Halloween season is officially over and we’ve all eaten a bit more candy than we’re proud of. However, don’t get comfortable thinking you’ll just get back on track eating well and you’re safe.
Oh no, we’ve just rounded the corner to holiday season. So for some incentive to stay away from the tasty treats and sweets yet to come, I’ll give you a quick rundown of what eating too much sugar on a regular basis does to your body.
Sugar that is not naturally part of a food and is added has no nutritional benefit at all; it’s just empty calories. When broken down by your body, it is absorbed as glucose and fructose. The fructose is metabolized in your liver, which can be overloaded if you’re consuming excess fructose from foods with added sugar.
The extra energy from the fructose is turned into fat in the liver. When this happens over and over again it can lead to a fatty liver, normally a disease associated with alcoholism, and one that causes many health problems.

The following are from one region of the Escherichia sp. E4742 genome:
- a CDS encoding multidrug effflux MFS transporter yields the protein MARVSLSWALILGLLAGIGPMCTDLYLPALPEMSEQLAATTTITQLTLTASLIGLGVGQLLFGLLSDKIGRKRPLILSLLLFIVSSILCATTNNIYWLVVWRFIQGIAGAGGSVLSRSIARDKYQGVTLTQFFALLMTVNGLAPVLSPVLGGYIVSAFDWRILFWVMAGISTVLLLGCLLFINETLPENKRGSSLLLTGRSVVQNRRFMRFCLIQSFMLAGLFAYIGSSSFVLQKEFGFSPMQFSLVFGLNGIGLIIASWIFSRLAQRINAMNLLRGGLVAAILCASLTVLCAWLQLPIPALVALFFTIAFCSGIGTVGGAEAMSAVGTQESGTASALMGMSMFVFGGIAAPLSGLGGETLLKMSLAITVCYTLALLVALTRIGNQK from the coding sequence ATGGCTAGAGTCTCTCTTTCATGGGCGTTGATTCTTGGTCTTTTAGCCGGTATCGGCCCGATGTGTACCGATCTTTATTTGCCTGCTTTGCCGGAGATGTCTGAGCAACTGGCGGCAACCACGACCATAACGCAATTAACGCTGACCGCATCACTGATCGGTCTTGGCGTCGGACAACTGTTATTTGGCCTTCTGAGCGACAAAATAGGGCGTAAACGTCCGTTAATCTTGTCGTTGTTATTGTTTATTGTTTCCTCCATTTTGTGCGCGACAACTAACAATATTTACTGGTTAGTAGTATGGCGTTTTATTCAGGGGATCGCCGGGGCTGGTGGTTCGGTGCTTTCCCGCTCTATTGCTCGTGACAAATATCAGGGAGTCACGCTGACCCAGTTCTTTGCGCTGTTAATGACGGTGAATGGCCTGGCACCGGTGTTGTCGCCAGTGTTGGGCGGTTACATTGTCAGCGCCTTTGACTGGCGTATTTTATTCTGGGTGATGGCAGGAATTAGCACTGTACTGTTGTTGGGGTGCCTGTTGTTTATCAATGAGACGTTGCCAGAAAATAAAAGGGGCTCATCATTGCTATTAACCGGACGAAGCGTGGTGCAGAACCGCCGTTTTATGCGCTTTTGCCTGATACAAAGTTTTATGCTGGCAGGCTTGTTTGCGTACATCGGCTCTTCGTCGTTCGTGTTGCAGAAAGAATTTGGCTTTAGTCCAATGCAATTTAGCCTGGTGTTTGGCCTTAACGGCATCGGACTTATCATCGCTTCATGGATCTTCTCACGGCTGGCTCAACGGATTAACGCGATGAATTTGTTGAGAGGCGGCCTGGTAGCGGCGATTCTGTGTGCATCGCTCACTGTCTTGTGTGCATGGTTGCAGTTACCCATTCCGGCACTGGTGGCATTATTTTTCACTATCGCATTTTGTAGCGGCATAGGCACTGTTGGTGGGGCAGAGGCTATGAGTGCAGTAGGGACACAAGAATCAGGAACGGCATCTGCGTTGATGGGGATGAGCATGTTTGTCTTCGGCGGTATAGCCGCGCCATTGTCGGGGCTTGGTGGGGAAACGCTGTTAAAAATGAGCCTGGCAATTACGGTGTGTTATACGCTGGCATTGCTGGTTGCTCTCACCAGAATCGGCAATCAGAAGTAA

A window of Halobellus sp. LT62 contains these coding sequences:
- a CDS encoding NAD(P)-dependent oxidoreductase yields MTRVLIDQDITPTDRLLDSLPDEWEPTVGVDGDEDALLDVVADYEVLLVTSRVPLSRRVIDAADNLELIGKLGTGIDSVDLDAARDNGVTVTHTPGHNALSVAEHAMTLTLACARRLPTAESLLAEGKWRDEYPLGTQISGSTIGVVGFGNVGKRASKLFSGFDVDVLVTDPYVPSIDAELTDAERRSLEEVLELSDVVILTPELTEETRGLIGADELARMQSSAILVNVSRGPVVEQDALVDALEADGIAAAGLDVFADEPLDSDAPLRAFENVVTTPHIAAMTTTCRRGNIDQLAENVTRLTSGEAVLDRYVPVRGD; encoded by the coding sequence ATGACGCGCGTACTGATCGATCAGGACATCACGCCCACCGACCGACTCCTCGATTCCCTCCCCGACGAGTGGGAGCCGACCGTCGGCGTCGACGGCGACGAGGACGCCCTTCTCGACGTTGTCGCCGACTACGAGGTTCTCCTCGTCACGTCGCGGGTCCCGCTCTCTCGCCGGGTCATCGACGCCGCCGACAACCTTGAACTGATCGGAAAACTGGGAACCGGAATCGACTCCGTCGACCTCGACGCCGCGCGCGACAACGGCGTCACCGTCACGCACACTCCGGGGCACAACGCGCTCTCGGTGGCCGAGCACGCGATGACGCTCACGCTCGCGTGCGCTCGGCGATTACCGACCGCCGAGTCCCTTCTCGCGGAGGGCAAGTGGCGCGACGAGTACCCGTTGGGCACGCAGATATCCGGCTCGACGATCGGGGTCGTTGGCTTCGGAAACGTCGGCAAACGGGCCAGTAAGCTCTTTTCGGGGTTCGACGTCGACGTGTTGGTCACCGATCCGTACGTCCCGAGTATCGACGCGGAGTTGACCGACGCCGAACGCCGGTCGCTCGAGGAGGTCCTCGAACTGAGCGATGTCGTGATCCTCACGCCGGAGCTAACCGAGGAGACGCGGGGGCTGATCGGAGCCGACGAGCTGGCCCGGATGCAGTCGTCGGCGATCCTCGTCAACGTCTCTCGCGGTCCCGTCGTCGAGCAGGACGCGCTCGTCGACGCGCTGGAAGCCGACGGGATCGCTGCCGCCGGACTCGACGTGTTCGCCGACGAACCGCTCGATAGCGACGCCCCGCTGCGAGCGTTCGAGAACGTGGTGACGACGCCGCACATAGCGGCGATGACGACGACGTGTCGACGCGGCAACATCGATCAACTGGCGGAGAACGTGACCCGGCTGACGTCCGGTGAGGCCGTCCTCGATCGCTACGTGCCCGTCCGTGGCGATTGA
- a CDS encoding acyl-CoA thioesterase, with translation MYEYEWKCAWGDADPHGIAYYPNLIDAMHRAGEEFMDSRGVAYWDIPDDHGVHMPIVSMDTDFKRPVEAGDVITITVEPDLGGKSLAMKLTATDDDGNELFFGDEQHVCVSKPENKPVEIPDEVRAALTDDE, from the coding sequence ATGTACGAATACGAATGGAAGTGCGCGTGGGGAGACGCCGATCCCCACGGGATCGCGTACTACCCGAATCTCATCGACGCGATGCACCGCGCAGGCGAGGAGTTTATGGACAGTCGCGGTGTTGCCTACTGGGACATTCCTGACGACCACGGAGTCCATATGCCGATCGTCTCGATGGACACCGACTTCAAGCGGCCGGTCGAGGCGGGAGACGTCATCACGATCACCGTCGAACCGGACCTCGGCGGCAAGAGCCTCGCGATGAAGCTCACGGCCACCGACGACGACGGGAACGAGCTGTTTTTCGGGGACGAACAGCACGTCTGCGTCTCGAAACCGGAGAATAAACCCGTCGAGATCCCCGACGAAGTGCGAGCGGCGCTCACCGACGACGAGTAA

Also, when you eat a meal you obtain glucose from it, which causes a rise in insulin levels. The insulin lets the glucose into the cells so they can be used for energy. Too much sugar causes too much glucose in the body and can lead to extra insulin. This can cause the cells to become insulin resistant, which can lead to type 2 diabetes, a whole other can of worms.
Lastly, fructose doesn’t have the satiety effects that glucose does. This basically means it doesn’t make us feel as full. This can be a problem because the foods that contain fructose are often high in calories. So if we eat something high in calories but don’t feel full, we will still eat more. These extra calories can add up leading to weight gain.
To add insult to injury, sugar is addictive. It releases dopamine in the brain, a neurotransmitter in the reward center. While I’m not saying sugar is the same as cocaine, it does operate on the same reward pathways in your brain.
These factors are a few good reminders to think about if you are drinking sugary beverages or consuming sweets on a regular basis. Staying mindful around the holiday season can help prevent gaining some pounds — don’t forget to enjoy yourself, but remember to enjoy everything in moderation.